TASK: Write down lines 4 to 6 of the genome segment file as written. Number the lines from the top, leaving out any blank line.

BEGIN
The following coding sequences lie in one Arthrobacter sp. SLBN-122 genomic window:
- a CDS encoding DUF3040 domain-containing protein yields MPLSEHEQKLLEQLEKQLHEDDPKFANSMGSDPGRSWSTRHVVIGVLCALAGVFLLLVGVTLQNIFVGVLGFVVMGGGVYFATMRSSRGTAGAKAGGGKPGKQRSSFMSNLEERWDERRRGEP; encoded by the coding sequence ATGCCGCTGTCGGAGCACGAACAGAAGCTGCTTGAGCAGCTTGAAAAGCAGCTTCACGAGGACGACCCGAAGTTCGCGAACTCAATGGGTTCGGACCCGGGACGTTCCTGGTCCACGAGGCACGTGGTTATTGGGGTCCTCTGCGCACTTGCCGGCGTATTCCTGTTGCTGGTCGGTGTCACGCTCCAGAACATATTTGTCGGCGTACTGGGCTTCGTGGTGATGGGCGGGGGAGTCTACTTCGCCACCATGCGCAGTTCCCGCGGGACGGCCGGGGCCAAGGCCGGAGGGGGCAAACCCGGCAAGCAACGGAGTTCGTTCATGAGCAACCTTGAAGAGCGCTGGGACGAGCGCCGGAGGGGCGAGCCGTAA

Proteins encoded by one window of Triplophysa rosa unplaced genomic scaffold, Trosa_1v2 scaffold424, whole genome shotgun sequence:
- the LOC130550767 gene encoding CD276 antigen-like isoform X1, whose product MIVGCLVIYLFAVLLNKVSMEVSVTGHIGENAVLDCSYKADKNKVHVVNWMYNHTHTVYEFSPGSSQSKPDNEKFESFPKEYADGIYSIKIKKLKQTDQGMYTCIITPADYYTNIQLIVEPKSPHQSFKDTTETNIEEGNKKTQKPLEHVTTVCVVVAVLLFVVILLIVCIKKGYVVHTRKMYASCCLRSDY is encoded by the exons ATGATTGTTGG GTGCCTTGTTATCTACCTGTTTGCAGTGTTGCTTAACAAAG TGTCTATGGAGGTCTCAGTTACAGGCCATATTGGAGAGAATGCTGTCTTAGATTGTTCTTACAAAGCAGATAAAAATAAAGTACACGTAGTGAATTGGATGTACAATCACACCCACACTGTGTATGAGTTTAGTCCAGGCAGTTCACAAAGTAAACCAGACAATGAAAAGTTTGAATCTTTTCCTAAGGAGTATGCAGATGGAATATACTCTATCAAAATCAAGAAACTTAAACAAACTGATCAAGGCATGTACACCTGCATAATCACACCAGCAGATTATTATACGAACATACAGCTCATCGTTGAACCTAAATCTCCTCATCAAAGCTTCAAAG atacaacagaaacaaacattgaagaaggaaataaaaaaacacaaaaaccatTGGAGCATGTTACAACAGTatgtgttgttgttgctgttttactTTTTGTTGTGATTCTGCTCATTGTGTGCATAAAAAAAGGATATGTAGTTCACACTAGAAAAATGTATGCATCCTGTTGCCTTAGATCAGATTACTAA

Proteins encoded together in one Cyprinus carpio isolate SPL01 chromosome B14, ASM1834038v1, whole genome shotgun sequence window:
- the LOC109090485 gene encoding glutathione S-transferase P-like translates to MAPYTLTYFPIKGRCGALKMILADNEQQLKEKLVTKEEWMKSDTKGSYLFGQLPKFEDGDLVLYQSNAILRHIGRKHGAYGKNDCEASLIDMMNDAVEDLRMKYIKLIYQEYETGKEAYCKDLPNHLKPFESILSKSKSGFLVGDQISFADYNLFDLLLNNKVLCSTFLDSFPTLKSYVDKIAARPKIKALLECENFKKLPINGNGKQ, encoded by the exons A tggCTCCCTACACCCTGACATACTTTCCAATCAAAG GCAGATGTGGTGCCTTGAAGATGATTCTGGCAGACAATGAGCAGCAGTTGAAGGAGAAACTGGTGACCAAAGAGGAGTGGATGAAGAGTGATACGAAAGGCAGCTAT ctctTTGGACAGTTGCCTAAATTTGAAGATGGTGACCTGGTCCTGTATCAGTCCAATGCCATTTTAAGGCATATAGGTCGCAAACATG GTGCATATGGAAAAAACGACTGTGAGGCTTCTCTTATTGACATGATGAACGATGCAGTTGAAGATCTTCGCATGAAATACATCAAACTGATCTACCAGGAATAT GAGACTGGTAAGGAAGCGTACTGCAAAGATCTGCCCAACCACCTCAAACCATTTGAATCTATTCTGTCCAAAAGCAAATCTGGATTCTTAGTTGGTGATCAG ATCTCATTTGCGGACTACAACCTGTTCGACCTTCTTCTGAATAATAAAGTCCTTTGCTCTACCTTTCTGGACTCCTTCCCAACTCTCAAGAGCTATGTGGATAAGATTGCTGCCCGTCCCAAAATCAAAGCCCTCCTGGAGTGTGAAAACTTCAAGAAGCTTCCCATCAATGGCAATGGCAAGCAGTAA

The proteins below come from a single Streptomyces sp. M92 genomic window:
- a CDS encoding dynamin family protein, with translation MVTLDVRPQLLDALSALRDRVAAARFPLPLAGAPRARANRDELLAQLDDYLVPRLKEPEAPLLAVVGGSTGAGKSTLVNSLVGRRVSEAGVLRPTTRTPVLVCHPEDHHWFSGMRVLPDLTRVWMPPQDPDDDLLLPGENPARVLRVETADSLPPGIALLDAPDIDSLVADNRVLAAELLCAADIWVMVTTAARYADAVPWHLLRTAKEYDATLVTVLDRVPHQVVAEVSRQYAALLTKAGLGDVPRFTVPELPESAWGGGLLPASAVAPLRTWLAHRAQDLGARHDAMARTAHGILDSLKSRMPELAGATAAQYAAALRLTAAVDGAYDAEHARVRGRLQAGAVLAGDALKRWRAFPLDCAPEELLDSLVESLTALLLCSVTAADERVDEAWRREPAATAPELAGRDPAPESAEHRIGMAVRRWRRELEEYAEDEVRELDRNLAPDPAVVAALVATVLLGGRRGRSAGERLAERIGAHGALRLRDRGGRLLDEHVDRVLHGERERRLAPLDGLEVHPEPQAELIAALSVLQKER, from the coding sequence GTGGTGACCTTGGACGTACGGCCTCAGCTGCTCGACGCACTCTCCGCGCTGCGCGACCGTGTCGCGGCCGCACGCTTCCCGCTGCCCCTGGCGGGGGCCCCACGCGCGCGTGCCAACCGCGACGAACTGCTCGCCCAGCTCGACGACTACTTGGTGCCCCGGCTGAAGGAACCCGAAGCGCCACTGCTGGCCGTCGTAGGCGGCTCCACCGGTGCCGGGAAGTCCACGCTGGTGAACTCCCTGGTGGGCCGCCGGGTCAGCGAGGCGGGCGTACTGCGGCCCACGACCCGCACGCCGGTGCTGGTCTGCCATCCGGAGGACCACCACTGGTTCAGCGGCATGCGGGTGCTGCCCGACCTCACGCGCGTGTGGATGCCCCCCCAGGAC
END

- the LOC130550767 gene encoding CD276 antigen-like isoform X1, whose product MIVGCLVIYLFAVLLNKVSMEVSVTGHIGENAVLDCSYKADKNKVHVVNWMYNHTHTVYEFSPGSSQSKPDNEKFESFPKEYADGIYSIKIKKLKQTDQGMYTCIITPADYYTNIQLIVEPKSPHQSFKDTTETNIEEGNKKTQKPLEHVTTVCVVVAVLLFVVILLIVCIKKGYVVHTRKMYASCCLRSDY is encoded by the exons ATGATTGTTGG GTGCCTTGTTATCTACCTGTTTGCAGTGTTGCTTAACAAAG TGTCTATGGAGGTCTCAGTTACAGGCCATATTGGAGAGAATGCTGTCTTAGATTGTTCTTACAAAGCAGATAAAAATAAAGTACACGTAGTGAATTGGATGTACAATCACACCCACACTGTGTATGAGTTTAGTCCAGGCAGTTCACAAAGTAAACCAGACAATGAAAAGTTTGAATCTTTTCCTAAGGAGTATGCAGATGGAATATACTCTATCAAAATCAAGAAACTTAAACAAACTGATCAAGGCATGTACACCTGCATAATCACACCAGCAGATTATTATACGAACATACAGCTCATCGTTGAACCTAAATCTCCTCATCAAAGCTTCAAAG atacaacagaaacaaacattgaagaaggaaataaaaaaacacaaaaaccatTGGAGCATGTTACAACAGTatgtgttgttgttgctgttttactTTTTGTTGTGATTCTGCTCATTGTGTGCATAAAAAAAGGATATGTAGTTCACACTAGAAAAATGTATGCATCCTGTTGCCTTAGATCAGATTACTAA

Proteins encoded together in one Cyprinus carpio isolate SPL01 chromosome B14, ASM1834038v1, whole genome shotgun sequence window:
- the LOC109090485 gene encoding glutathione S-transferase P-like translates to MAPYTLTYFPIKGRCGALKMILADNEQQLKEKLVTKEEWMKSDTKGSYLFGQLPKFEDGDLVLYQSNAILRHIGRKHGAYGKNDCEASLIDMMNDAVEDLRMKYIKLIYQEYETGKEAYCKDLPNHLKPFESILSKSKSGFLVGDQISFADYNLFDLLLNNKVLCSTFLDSFPTLKSYVDKIAARPKIKALLECENFKKLPINGNGKQ, encoded by the exons A tggCTCCCTACACCCTGACATACTTTCCAATCAAAG GCAGATGTGGTGCCTTGAAGATGATTCTGGCAGACAATGAGCAGCAGTTGAAGGAGAAACTGGTGACCAAAGAGGAGTGGATGAAGAGTGATACGAAAGGCAGCTAT ctctTTGGACAGTTGCCTAAATTTGAAGATGGTGACCTGGTCCTGTATCAGTCCAATGCCATTTTAAGGCATATAGGTCGCAAACATG GTGCATATGGAAAAAACGACTGTGAGGCTTCTCTTATTGACATGATGAACGATGCAGTTGAAGATCTTCGCATGAAATACATCAAACTGATCTACCAGGAATAT GAGACTGGTAAGGAAGCGTACTGCAAAGATCTGCCCAACCACCTCAAACCATTTGAATCTATTCTGTCCAAAAGCAAATCTGGATTCTTAGTTGGTGATCAG ATCTCATTTGCGGACTACAACCTGTTCGACCTTCTTCTGAATAATAAAGTCCTTTGCTCTACCTTTCTGGACTCCTTCCCAACTCTCAAGAGCTATGTGGATAAGATTGCTGCCCGTCCCAAAATCAAAGCCCTCCTGGAGTGTGAAAACTTCAAGAAGCTTCCCATCAATGGCAATGGCAAGCAGTAA